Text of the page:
'It's special to be a Métis' on Louis Riel Day
Musician, poet part of culture and history showcase at Canadian Museum for Human Rights
For most Manitoba workers, Louis Riel Day is a holiday — a day off that breaks up the stretch of time between New Year's and Easter and allows people to spend time with family.
At the Canadian Museum for Human Rights, though, they're working hard to make sure Riel's legacy gets its due.
Ivan Spence and his 13-year-old grandson Ryan performed Métis fiddle music at the museum on Monday, part of a showcase of Métis culture and history. The museum hosted musicians, beadworkers, poets and gave exhibit tours.
"Louis Riel defended Métis culture and tried to preserve it and I like sharing my Métis culture and going around and performing," Ryan said.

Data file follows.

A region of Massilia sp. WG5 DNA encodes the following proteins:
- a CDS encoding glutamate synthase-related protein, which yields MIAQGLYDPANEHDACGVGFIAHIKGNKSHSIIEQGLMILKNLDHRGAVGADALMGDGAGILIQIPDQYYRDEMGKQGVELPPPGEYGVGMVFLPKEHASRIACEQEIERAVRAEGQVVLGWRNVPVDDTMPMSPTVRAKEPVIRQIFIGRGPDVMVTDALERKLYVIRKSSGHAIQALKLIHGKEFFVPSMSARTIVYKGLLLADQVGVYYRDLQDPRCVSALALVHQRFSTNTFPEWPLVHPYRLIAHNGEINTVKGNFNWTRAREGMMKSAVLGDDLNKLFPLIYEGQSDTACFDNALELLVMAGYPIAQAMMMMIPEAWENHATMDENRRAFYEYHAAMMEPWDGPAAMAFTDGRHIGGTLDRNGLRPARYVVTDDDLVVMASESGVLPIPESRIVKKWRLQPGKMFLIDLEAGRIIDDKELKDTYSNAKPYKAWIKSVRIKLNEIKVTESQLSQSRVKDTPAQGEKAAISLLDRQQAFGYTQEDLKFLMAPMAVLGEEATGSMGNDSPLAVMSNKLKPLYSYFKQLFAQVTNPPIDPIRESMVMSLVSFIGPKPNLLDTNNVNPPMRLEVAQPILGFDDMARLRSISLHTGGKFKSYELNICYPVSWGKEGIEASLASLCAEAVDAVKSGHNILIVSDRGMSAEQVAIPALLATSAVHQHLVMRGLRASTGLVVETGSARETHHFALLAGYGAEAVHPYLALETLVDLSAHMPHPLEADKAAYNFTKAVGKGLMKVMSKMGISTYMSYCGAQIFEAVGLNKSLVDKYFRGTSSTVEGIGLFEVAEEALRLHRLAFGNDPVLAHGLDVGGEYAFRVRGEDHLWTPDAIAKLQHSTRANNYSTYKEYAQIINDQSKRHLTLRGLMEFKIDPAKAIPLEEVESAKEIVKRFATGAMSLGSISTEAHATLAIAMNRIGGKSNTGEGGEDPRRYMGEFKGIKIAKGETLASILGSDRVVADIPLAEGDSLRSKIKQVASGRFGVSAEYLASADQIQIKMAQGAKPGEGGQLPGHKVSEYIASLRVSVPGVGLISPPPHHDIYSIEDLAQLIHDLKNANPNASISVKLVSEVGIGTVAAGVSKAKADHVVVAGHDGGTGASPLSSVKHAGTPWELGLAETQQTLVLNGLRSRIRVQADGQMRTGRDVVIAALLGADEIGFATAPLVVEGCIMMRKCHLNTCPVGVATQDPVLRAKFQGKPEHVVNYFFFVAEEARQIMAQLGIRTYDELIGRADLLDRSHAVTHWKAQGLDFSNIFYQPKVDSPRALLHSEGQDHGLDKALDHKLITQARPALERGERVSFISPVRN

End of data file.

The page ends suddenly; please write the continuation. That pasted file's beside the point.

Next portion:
"He's a really important part of our history. He fought for Métis rights and he deserves to be almost a household name."
Award-winning poet Marilyn Dumont was also at the museum on Monday. She is a descendant of Gabriel Dumont, who was a Métis resistance leader with Riel. She travelled from her home in Alberta to showcase some of her traditional beadwork and read poetry about the Métis people. Dumont said Louis Riel Day celebrates a brilliant man who played an important role in Canadian history.
Amber Parker, an interpretive program developer with CMHR, said the museum has an important role to play in engaging the public and sharing Métis history.
"I think people in Manitoba have always been very aware of Louis Riel but I think he is starting to get an increasing amount of cross Canada awareness. He's really the founder of Manitoba, the postage-stamp province as it was known at the time. He basically did that through fighting for the rights on the Métis people," said Parker.
This is the third year the museum has hosted events celebrating Louis Riel Day. Today's showcase also included a talk and tour through the Rebellion & Confederation exhibit which is on loan until May from the Canadian Museum of History.